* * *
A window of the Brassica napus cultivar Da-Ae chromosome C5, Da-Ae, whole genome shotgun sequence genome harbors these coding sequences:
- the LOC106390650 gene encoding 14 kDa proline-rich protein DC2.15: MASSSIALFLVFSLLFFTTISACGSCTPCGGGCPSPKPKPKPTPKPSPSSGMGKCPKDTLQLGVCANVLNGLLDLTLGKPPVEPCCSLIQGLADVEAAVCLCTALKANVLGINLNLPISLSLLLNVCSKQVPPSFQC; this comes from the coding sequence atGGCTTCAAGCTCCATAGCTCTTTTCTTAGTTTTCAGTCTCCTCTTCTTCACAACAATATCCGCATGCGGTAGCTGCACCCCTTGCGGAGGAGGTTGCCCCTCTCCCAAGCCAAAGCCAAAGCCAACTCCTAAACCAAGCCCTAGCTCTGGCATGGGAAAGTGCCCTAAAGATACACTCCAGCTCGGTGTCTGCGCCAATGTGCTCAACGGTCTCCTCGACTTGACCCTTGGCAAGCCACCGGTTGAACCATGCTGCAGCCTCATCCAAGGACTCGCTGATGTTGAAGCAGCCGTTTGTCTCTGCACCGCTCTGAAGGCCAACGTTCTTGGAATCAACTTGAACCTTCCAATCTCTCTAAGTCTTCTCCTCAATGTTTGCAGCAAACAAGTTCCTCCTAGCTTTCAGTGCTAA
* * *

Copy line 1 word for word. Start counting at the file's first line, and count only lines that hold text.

A window of the Brassica napus cultivar Da-Ae chromosome C5, Da-Ae, whole genome shotgun sequence genome harbors these coding sequences: